My generation of Baby Boomers, the group of Americans born between 1946 and 1964, followed one of the most selfless, altruistic, industrious generations that made us the greatest nation that ever existed on our planet. They endured the great depression of 1929, weathered the droughts and famine of the mid-west dust bowl of the ‘30s, and survived two world wars. They were a generation that lived moderately, sacrificed greatly, and rid the world of the evil tyrants of the early 20th century who sought to exterminate entire races and dehumanize millions more. They valued and guarded life, dreaded war, and were reluctant to place America’s forces in harm’s way. They eradicated most of the diseases that plagued their children, discovered some of the greatest inventions of their time, and even placed men on the moon.

They were a generation that wanted to ensure their children would not have to sacrifice and do without. And, although they meant well, they often over compensated by giving us the best life had to offer.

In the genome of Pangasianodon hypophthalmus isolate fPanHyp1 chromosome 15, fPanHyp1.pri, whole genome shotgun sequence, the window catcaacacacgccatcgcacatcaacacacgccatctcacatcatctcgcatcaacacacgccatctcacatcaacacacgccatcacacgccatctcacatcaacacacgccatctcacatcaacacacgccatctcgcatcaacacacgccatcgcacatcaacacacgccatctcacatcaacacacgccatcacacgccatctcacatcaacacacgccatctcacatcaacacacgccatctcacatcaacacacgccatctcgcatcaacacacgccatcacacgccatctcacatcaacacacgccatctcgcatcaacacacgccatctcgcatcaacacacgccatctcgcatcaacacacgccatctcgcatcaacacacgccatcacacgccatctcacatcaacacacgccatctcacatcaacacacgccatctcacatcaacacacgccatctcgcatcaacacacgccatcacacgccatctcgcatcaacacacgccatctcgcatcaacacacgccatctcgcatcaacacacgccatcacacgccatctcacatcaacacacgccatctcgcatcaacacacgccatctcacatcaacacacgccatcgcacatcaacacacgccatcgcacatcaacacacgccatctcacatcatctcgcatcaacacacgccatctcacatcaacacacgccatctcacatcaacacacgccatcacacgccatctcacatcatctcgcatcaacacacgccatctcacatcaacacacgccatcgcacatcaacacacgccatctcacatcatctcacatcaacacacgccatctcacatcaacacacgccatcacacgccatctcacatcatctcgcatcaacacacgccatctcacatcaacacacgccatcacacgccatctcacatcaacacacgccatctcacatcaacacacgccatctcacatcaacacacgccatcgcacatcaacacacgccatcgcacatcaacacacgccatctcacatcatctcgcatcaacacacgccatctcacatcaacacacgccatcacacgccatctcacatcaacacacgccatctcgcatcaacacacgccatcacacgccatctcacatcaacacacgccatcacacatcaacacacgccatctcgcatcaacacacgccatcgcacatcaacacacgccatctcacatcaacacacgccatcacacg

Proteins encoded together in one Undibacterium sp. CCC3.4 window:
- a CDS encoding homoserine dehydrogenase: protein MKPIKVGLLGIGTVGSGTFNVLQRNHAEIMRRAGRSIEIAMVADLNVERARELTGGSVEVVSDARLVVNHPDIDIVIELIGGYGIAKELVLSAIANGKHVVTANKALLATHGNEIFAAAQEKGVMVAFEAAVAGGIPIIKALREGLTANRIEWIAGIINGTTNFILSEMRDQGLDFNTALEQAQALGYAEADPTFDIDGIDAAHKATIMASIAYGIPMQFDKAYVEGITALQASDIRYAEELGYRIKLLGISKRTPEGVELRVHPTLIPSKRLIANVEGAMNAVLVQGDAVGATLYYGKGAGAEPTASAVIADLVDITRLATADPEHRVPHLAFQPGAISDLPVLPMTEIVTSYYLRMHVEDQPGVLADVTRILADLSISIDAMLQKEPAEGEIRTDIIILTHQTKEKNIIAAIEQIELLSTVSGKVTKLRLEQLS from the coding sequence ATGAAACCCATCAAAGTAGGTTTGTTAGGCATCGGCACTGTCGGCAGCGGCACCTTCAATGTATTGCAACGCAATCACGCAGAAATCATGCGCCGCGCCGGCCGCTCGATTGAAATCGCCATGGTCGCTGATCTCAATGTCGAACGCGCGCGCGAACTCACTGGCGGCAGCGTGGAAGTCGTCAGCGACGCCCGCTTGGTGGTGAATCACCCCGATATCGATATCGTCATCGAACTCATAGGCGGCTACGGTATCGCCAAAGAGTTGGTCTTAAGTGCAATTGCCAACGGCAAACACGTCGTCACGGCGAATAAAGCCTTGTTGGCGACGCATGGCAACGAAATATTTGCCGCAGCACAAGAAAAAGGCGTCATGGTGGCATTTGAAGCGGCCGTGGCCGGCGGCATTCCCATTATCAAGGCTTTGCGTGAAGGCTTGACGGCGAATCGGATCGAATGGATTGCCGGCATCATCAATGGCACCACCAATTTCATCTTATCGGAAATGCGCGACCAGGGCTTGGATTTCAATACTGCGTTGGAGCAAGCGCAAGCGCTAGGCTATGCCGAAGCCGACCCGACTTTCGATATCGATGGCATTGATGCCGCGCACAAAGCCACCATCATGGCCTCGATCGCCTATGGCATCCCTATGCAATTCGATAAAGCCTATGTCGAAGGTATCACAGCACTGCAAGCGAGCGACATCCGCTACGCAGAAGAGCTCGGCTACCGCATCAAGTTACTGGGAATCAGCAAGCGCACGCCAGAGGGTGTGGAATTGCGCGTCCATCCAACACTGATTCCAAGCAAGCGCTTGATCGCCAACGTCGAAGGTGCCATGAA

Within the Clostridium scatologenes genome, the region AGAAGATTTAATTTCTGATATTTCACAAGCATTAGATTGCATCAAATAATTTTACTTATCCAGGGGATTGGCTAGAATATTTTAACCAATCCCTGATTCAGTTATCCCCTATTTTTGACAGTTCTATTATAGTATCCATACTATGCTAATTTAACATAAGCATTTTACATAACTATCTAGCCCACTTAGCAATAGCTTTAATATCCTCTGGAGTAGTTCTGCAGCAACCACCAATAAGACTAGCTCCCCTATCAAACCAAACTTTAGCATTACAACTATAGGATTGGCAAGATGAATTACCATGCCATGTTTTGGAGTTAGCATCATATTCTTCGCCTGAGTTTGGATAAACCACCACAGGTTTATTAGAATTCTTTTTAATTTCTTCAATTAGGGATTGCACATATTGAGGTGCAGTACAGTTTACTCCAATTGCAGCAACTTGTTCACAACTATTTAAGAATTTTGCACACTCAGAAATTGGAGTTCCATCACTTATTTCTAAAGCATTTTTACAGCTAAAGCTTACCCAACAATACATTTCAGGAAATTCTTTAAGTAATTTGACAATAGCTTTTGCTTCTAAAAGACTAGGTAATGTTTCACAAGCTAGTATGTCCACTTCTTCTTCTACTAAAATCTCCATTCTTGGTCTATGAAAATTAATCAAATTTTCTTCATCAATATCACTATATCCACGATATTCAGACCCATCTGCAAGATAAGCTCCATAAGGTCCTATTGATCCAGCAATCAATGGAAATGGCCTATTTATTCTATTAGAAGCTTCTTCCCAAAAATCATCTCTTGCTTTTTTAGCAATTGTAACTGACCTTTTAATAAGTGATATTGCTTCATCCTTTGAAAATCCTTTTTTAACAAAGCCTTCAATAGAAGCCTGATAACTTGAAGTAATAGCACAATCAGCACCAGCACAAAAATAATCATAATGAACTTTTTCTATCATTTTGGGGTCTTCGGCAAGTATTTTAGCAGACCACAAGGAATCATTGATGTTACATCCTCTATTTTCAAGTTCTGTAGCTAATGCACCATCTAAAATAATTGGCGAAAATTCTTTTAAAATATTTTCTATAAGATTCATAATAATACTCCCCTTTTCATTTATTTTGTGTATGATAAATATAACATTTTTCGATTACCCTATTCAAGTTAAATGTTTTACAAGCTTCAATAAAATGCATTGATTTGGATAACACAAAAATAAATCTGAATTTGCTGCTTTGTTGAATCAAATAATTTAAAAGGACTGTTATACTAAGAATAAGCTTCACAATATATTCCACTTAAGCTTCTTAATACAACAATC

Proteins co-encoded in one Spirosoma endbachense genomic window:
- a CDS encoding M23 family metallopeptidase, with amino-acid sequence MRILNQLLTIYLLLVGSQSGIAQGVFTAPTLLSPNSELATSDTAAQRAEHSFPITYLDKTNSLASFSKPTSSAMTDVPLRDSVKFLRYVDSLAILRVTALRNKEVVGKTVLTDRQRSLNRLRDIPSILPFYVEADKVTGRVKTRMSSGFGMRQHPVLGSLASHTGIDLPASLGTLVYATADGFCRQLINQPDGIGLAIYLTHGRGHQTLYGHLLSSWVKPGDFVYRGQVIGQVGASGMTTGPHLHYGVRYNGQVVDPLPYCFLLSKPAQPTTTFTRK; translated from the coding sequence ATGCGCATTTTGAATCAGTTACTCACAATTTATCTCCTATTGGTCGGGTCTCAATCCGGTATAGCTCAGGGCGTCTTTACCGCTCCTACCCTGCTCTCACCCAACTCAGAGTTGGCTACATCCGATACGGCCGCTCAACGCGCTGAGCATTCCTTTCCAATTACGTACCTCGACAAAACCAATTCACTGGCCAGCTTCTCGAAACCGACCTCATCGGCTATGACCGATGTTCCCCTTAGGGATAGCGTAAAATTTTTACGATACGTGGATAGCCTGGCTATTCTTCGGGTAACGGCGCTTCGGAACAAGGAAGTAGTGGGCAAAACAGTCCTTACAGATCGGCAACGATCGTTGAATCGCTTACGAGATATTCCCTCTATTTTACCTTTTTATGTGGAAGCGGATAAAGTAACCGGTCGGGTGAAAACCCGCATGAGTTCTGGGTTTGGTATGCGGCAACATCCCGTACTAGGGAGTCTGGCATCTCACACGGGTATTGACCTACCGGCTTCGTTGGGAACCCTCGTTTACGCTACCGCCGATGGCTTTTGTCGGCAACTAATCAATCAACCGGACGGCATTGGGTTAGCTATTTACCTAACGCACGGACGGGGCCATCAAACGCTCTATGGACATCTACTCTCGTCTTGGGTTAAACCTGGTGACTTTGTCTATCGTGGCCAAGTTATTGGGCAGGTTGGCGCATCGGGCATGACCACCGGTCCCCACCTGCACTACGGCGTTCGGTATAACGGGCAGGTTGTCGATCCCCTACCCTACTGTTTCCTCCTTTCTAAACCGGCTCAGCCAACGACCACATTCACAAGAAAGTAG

But, like many of their predecessors, they were a fundamentally flawed generation, for they discriminated against those of different color, different religion and different gender. And, their government failed to heed the advice of their former President Dwight D. Eisenhower who warned America and the world to “be aware of the military industrial complex,” opting instead to fabricate a hostile engagement in the Bay of Tonkin that committed manpower and resources to a conflict that, as illustrated in the Pentagon Papers, they believed was never designed to have a favorable outcome.

Initially, Baby Boomers, much like the Millennials and Generation Z of today were politically active and conscious of our environment and the less fortunate among us. But, we slowly transformed from a humane, concerned, peace-seeking generation to one anxious to over achieve, and over indulge. Middle income “boomers” bought into the trickle down theory of economics and tried to emulate the rich by purchasing multiple cars, extravagant residences, and numerous vacation homes. We evolved from a generation that championed righteous causes like civil rights and unjust wars that were too important and big to fail, to one that promoted unfettered capitalism, which created banks and other large multi-national corporations that were, and are, too big to fail, and most times, too big to go to jail!